Kia Sportage (2016 -) Safety & Reliability

Review by Gareth Evans on
The Kia Sportage is rapidly becoming a household name. The Korean firm sold a massive 90,000 units of the popular third-generation car since its introduction in 2010, but it’s fair to say it was beginning to feel its age.

4 out of 5



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The level of safety kit on-board depends largely upon trim level, but it’s fair to say the Kia Sportage is a strong offering in this respect. It scored a maximum five stars in Euro NCAP crash testing.

Even base-spec cars come with cornering headlights, heated door mirrors, Trailer Stability Assist (which uses the stability control system to keep trailers pointing the right way), hill-start assist (which holds the parking brake on momentarily to prevent rolling backwards when setting off on a hill), downhill brake control (to keep the car stable when descending steep hills) and cruise control with a speed limiter.

Moving up to 2 trim builds upon this with rear parking sensors, automatic lights and wipers, auto-dimming rear-view mirror, automatic windscreen de-fogging, lane-keep assist (which prevents drifting from your lane if you haven’t indicated), automatic high beam headlights and a speed limit recognition system.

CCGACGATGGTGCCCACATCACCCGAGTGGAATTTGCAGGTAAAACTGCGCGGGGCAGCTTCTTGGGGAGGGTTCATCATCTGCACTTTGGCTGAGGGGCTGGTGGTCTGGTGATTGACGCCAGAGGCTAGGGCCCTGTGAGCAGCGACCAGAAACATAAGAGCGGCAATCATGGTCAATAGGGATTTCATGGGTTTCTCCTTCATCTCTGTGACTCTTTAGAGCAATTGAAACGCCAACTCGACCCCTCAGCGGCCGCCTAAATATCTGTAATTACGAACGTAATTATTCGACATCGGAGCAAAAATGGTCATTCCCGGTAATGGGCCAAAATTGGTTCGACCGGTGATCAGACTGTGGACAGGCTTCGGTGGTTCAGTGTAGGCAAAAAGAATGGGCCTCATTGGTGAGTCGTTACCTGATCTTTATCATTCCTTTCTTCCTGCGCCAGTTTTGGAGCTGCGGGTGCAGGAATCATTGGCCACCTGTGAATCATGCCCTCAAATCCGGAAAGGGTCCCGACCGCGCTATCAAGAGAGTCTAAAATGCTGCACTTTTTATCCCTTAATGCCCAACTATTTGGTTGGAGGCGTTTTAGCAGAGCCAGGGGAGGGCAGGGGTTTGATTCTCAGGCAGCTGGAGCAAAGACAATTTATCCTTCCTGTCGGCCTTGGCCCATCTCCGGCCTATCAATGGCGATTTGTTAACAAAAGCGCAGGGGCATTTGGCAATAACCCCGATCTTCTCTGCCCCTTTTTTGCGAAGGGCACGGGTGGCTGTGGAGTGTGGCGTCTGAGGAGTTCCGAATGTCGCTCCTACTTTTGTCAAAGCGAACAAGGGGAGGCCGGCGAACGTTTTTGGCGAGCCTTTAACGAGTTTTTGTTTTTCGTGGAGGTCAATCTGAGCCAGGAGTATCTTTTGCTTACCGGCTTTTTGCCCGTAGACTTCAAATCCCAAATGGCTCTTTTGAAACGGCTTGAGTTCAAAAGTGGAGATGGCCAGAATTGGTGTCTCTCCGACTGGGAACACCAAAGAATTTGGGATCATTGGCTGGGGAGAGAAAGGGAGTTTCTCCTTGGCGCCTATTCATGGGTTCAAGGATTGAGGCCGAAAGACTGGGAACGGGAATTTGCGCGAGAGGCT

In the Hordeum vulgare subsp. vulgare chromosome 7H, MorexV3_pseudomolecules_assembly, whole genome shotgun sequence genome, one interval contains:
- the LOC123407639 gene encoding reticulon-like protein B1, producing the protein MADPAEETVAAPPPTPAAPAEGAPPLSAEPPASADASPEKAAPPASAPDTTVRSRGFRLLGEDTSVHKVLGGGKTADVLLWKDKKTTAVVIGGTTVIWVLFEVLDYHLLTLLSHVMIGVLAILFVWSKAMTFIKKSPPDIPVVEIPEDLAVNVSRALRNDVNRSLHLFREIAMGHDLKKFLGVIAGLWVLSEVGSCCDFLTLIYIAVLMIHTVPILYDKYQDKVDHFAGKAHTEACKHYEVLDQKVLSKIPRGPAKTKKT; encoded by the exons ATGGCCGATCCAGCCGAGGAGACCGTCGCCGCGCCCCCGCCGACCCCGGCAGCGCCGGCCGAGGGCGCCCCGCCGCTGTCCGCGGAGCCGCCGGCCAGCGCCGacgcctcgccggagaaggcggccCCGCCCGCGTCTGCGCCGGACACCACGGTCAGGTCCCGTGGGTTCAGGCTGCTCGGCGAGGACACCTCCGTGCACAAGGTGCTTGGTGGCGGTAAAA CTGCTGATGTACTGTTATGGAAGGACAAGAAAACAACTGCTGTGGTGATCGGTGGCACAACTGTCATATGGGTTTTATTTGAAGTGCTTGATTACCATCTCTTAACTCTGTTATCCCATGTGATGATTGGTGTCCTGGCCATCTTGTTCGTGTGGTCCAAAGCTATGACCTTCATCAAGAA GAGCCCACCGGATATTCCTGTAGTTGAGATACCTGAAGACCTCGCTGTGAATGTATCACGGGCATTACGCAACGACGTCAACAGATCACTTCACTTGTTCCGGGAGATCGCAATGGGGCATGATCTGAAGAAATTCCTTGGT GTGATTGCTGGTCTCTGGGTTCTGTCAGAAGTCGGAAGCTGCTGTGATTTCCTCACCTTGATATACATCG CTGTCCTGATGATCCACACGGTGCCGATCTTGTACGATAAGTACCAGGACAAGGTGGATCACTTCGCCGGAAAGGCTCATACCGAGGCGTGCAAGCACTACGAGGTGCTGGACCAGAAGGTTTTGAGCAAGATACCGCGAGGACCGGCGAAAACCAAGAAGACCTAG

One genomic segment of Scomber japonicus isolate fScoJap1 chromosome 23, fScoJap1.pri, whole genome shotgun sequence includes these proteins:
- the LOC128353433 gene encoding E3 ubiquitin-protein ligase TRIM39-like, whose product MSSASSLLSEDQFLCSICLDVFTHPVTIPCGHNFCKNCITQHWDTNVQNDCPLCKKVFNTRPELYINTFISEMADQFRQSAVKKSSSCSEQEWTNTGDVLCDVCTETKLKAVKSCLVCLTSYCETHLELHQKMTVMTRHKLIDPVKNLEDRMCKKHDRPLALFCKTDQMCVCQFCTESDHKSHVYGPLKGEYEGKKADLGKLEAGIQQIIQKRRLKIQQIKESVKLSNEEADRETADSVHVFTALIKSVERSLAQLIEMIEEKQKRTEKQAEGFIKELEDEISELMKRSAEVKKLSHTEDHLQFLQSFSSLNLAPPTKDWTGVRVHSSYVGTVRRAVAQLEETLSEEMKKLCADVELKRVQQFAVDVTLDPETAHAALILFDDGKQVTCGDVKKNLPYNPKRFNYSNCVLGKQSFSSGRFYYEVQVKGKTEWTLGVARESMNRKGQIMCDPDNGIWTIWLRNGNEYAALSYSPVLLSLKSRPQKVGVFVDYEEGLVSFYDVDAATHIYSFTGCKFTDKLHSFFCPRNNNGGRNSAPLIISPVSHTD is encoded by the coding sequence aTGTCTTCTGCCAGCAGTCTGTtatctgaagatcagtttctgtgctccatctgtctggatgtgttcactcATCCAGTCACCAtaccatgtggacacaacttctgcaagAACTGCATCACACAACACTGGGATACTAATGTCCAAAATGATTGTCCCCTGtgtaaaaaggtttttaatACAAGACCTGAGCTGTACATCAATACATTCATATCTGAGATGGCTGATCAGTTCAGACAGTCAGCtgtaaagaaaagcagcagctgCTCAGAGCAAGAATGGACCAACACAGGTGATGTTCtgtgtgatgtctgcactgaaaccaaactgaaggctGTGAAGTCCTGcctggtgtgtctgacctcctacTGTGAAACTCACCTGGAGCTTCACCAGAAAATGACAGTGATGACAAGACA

3-grade models come with a front windscreen wiper de-icer, while 4s gets bi-xenon headlights, front parking sensors, keyless entry and ignition, automatic emergency braking, blind-spot detection (warns of cars in your blind spot) and rear cross traffic alert – a system which warns you if a car is about to cross behind you.

5 out of 5


Over the years, Kia has built up an enviable reputation for reliability and we’re expecting no different with the 2016 Sportage.

In fact, the reason the firm is able to offer such long warranties on all its products is a direct result of confidence in its build quality and use of materials, and they’re better than ever in the fouth-generation Sportage.

Car check problem points


No problems reported


No problems reported


No problems reported